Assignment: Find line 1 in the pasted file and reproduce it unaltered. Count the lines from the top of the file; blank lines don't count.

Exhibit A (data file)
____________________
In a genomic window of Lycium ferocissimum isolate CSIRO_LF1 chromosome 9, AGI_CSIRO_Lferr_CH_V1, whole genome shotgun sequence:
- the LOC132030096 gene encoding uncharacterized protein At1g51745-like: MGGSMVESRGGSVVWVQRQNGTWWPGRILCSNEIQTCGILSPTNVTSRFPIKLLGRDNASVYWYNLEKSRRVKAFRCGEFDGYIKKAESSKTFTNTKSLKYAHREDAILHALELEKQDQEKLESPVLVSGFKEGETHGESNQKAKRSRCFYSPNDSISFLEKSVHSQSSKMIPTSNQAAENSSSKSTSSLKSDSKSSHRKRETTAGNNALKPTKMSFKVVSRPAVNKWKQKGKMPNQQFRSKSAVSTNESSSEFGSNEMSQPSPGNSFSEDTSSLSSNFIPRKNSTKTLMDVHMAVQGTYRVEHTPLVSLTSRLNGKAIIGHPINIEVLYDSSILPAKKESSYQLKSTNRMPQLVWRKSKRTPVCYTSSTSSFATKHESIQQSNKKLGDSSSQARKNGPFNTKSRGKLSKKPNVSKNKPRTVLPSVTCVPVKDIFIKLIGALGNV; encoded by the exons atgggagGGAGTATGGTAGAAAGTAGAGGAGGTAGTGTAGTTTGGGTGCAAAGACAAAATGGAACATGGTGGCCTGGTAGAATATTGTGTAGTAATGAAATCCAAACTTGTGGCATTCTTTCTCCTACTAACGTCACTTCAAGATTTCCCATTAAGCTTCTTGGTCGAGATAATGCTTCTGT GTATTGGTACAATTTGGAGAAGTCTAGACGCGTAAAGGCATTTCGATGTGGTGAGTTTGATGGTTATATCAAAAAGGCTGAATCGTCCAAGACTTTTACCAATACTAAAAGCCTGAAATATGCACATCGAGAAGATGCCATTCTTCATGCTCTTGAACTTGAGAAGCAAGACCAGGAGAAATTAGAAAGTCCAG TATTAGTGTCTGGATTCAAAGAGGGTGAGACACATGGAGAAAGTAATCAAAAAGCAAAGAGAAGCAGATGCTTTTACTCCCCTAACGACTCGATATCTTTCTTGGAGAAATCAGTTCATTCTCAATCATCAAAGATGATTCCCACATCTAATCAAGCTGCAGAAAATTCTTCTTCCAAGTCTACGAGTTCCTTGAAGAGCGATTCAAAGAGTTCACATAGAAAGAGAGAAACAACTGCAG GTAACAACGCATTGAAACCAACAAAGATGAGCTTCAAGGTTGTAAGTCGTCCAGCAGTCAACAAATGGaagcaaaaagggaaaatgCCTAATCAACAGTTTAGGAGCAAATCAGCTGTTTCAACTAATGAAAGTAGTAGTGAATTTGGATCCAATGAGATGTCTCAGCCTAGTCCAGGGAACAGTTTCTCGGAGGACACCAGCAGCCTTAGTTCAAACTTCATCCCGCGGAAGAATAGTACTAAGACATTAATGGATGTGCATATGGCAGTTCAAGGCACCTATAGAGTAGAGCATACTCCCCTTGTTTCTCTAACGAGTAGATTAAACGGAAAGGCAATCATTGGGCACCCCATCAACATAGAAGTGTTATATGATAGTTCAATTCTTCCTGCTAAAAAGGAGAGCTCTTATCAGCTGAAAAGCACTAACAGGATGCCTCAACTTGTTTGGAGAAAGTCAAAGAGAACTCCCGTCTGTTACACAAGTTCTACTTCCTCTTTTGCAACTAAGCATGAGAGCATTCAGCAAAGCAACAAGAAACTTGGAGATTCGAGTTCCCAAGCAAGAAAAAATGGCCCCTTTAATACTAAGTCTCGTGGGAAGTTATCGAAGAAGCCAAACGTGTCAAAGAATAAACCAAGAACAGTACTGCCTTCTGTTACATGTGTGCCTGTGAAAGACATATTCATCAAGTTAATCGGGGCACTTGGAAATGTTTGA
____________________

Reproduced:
In a genomic window of Lycium ferocissimum isolate CSIRO_LF1 chromosome 9, AGI_CSIRO_Lferr_CH_V1, whole genome shotgun sequence: